The Ford Mustang is an American icon. It’s up there with baseball, apple pie and John Wayne. But it’s even cooler. It’s been the star of famous car chases in the movies, like in Bullitt. It’s even been the star itself, like in Gone In 60 Seconds. It’s 54 years old and Ford is celebrating the 10 millionth Mustang to be produced, one of only a handful of makers to reach that lofty number.
Imagine being the first of almost 10 million owners. Gail Wise can imagine it because she was the first. The very first owner of a Mustang, which she bought for $3,447.50 in 1964. Incredibly she still owns the car, all these years later and now, she knows what it is really worth.
Gail bought the Mustang on April 15th, 1964, two days before Ford officially revealed the car at the 1964 World’s Fair in New York. There were commercials hyping it for months, but no one had actually seen the car except for a few dealerships that got it in advance of the unveiling. One of those dealerships in Illinois sold the car to Gail a couple days early.
“I told the salesman I wanted a convertible, and he said, ‘I have none on the floor. Come into the back room, I have something special to show you,’” Gail said. “There were two Mustangs, one was a hard top. And he didn’t even bother to show me that one. He lifted the tarp, and I knew that convertible was for me.”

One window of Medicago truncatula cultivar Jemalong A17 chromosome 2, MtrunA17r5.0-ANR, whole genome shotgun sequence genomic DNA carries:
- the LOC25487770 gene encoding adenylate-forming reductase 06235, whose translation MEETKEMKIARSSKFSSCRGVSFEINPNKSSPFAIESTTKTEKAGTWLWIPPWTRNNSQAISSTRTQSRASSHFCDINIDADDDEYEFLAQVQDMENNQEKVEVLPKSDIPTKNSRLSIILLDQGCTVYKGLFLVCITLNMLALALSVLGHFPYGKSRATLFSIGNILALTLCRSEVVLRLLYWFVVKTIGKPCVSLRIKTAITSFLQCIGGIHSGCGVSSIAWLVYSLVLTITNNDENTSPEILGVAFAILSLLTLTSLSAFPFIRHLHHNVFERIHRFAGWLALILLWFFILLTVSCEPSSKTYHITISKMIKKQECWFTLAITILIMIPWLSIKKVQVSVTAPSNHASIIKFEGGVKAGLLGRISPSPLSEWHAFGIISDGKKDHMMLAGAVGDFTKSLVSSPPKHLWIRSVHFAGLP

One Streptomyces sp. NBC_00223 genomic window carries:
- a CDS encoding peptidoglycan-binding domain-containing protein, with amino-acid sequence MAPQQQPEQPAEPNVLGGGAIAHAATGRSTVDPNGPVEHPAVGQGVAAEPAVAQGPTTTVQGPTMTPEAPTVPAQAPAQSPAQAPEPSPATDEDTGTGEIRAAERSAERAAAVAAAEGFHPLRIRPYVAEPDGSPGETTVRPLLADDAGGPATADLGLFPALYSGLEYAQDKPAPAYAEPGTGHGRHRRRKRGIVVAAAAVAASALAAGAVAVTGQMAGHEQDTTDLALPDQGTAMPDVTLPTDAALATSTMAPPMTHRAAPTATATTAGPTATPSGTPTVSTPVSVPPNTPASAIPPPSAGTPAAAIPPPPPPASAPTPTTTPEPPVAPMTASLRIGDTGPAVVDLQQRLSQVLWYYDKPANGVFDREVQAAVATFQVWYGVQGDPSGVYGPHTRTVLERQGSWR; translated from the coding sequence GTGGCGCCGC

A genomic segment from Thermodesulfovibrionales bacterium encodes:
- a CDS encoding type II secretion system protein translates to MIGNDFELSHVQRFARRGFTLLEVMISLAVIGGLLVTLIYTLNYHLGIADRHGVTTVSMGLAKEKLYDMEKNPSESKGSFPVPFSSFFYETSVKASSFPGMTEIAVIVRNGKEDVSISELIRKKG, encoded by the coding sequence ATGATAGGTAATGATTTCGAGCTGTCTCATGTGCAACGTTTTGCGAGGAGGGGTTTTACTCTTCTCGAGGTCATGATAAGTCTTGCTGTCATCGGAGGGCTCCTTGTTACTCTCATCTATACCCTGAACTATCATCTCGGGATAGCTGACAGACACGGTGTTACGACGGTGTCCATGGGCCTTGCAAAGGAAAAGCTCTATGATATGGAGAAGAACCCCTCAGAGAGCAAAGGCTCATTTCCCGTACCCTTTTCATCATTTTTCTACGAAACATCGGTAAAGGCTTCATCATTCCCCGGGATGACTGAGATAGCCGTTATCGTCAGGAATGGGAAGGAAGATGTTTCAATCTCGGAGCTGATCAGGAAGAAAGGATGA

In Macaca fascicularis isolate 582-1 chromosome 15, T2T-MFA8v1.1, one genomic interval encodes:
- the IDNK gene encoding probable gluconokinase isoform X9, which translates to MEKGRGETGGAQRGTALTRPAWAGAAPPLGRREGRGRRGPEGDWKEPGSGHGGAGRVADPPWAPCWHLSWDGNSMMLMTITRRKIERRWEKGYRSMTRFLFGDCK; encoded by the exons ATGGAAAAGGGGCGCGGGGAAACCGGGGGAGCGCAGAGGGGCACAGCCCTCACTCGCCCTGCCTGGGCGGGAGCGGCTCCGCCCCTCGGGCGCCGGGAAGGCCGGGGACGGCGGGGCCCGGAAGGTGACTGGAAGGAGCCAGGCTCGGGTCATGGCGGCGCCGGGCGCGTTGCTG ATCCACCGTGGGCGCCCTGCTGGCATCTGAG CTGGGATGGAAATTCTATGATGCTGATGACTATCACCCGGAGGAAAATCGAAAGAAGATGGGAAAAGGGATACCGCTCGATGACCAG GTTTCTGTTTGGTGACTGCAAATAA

Gail drove off the lot especially proud of her new convertible and from the first moment, she loved it. Its story was just getting started.
For the next 15 years, Gail and Tom raised their 4 kids and the Mustang was the family car. Tom and Gail both drove it, with the kids all piling in the back. There is nothing on earth that would have made you a cooler family that owning a Mustang as the family truckster in 1964 and indeed through the rest of the ’60s and into the ’70s.
Finally, in 1978, the Mustang died. But its story wasn’t over yet.
Tom insisted that they keep the car, even though it wasn’t running. He told Gail that he wanted it as a retirement project and that one day he would get it running again. So it sat for years, undercover, in the garage, until Tom finally decided it was time to get the project going.
Eventually, Tom did retire and he did get the Mustang completely restored and like new, but not altered from the original design. Gail has become sort of minor celebrity in the Mustang collecting world and she is still very proud of that convertible she bought in 1964 for just under 3500 bucks but today, with only 68,000 miles on it, is worth more than $350,000. Not that Gail is selling any time soon.
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